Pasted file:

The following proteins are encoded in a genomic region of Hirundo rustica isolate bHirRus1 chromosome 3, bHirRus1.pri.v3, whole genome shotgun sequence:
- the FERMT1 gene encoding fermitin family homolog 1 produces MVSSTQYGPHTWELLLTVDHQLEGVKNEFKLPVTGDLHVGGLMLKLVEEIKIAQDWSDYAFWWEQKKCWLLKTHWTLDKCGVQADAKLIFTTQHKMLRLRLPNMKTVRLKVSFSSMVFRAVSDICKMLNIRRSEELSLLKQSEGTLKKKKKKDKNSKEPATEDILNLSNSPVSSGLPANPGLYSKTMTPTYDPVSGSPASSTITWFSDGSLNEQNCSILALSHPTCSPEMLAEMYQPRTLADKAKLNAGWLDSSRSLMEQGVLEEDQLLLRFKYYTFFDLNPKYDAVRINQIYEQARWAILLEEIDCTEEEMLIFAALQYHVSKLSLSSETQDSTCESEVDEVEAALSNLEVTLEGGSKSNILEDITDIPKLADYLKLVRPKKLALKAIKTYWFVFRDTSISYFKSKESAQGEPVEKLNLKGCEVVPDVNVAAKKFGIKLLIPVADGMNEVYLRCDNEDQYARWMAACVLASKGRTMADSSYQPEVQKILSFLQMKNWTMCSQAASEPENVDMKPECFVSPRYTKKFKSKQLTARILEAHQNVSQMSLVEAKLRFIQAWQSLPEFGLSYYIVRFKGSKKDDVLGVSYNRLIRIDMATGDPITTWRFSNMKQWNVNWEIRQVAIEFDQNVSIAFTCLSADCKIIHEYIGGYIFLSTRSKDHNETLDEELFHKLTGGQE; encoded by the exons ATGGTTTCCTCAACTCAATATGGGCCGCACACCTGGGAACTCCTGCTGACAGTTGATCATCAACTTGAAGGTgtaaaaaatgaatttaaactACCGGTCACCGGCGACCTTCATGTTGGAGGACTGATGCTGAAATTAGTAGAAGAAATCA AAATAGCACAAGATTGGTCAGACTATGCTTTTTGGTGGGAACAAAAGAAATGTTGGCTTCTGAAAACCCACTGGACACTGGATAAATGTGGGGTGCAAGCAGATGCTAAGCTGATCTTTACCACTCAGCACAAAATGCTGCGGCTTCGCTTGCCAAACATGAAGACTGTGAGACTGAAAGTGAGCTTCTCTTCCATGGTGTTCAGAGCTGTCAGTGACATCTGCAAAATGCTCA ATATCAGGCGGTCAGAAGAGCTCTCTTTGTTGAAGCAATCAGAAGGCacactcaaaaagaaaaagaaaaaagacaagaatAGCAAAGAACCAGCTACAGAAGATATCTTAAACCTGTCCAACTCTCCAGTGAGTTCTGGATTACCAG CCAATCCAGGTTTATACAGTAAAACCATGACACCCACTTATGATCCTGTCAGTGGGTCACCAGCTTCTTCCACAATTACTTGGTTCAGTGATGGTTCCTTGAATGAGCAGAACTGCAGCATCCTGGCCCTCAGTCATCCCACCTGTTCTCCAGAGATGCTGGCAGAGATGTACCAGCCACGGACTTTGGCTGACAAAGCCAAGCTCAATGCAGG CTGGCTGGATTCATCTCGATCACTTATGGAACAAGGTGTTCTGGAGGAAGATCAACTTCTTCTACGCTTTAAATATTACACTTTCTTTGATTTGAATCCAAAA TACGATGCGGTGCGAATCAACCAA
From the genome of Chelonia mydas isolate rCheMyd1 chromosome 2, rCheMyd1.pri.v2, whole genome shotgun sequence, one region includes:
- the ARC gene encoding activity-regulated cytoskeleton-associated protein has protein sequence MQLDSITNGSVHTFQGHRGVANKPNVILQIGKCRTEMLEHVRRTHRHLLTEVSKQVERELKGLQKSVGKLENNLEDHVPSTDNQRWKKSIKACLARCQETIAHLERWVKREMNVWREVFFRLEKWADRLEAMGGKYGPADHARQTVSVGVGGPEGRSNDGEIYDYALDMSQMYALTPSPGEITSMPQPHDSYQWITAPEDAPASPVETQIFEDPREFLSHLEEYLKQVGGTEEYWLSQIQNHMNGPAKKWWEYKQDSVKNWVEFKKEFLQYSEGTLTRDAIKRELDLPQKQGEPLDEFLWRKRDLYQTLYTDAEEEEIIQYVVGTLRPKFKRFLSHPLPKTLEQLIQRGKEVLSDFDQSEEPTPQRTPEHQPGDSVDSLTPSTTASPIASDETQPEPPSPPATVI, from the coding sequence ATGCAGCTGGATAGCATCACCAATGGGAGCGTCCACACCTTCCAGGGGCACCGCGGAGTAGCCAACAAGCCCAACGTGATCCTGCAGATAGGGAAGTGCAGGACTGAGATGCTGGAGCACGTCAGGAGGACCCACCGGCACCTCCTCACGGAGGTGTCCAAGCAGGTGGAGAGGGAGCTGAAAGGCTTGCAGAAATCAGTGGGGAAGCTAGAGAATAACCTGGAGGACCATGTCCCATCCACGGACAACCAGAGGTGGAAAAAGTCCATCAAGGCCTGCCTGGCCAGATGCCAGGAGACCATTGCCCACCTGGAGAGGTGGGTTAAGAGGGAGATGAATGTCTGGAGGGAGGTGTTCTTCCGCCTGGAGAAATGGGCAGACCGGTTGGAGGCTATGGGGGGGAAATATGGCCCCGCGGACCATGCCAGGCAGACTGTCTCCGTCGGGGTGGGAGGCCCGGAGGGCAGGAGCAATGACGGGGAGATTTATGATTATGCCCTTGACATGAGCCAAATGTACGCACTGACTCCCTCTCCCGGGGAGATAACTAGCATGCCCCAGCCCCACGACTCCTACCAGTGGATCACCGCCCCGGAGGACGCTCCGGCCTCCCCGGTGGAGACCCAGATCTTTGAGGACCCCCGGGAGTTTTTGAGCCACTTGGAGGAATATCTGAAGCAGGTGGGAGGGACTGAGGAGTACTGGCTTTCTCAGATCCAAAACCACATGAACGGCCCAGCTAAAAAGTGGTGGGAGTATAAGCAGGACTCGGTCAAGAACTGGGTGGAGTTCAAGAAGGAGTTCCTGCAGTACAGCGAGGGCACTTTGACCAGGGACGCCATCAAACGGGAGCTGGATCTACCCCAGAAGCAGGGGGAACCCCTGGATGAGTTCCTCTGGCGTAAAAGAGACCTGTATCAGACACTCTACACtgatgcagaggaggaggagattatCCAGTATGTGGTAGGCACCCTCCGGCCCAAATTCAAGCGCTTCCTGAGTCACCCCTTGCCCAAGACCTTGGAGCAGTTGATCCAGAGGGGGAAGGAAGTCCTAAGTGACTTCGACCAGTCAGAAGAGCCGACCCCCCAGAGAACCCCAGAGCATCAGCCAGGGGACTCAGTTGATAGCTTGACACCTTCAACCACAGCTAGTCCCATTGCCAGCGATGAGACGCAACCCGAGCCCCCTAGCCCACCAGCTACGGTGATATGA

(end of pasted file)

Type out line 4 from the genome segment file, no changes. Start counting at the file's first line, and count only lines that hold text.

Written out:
- the ARC gene encoding activity-regulated cytoskeleton-associated protein has protein sequence MQLDSITNGSVHTFQGHRGVANKPNVILQIGKCRTEMLEHVRRTHRHLLTEVSKQVERELKGLQKSVGKLENNLEDHVPSTDNQRWKKSIKACLARCQETIAHLERWVKREMNVWREVFFRLEKWADRLEAMGGKYGPADHARQTVSVGVGGPEGRSNDGEIYDYALDMSQMYALTPSPGEITSMPQPHDSYQWITAPEDAPASPVETQIFEDPREFLSHLEEYLKQVGGTEEYWLSQIQNHMNGPAKKWWEYKQDSVKNWVEFKKEFLQYSEGTLTRDAIKRELDLPQKQGEPLDEFLWRKRDLYQTLYTDAEEEEIIQYVVGTLRPKFKRFLSHPLPKTLEQLIQRGKEVLSDFDQSEEPTPQRTPEHQPGDSVDSLTPSTTASPIASDETQPEPPSPPATVI, from the coding sequence ATGCAGCTGGATAGCATCACCAATGGGAGCGTCCACACCTTCCAGGGGCACCGCGGAGTAGCCAACAAGCCCAACGTGATCCTGCAGATAGGGAAGTGCAGGACTGAGATGCTGGAGCACGTCAGGAGGACCCACCGGCACCTCCTCACGGAGGTGTCCAAGCAGGTGGAGAGGGAGCTGAAAGGCTTGCAGAAATCAGTGGGGAAGCTAGAGAATAACCTGGAGGACCATGTCCCATCCACGGACAACCAGAGGTGGAAAAAGTCCATCAAGGCCTGCCTGGCCAGATGCCAGGAGACCATTGCCCACCTGGAGAGGTGGGTTAAGAGGGAGATGAATGTCTGGAGGGAGGTGTTCTTCCGCCTGGAGAAATGGGCAGACCGGTTGGAGGCTATGGGGGGGAAATATGGCCCCGCGGACCATGCCAGGCAGACTGTCTCCGTCGGGGTGGGAGGCCCGGAGGGCAGGAGCAATGACGGGGAGATTTATGATTATGCCCTTGACATGAGCCAAATGTACGCACTGACTCCCTCTCCCGGGGAGATAACTAGCATGCCCCAGCCCCACGACTCCTACCAGTGGATCACCGCCCCGGAGGACGCTCCGGCCTCCCCGGTGGAGACCCAGATCTTTGAGGACCCCCGGGAGTTTTTGAGCCACTTGGAGGAATATCTGAAGCAGGTGGGAGGGACTGAGGAGTACTGGCTTTCTCAGATCCAAAACCACATGAACGGCCCAGCTAAAAAGTGGTGGGAGTATAAGCAGGACTCGGTCAAGAACTGGGTGGAGTTCAAGAAGGAGTTCCTGCAGTACAGCGAGGGCACTTTGACCAGGGACGCCATCAAACGGGAGCTGGATCTACCCCAGAAGCAGGGGGAACCCCTGGATGAGTTCCTCTGGCGTAAAAGAGACCTGTATCAGACACTCTACACtgatgcagaggaggaggagattatCCAGTATGTGGTAGGCACCCTCCGGCCCAAATTCAAGCGCTTCCTGAGTCACCCCTTGCCCAAGACCTTGGAGCAGTTGATCCAGAGGGGGAAGGAAGTCCTAAGTGACTTCGACCAGTCAGAAGAGCCGACCCCCCAGAGAACCCCAGAGCATCAGCCAGGGGACTCAGTTGATAGCTTGACACCTTCAACCACAGCTAGTCCCATTGCCAGCGATGAGACGCAACCCGAGCCCCCTAGCCCACCAGCTACGGTGATATGA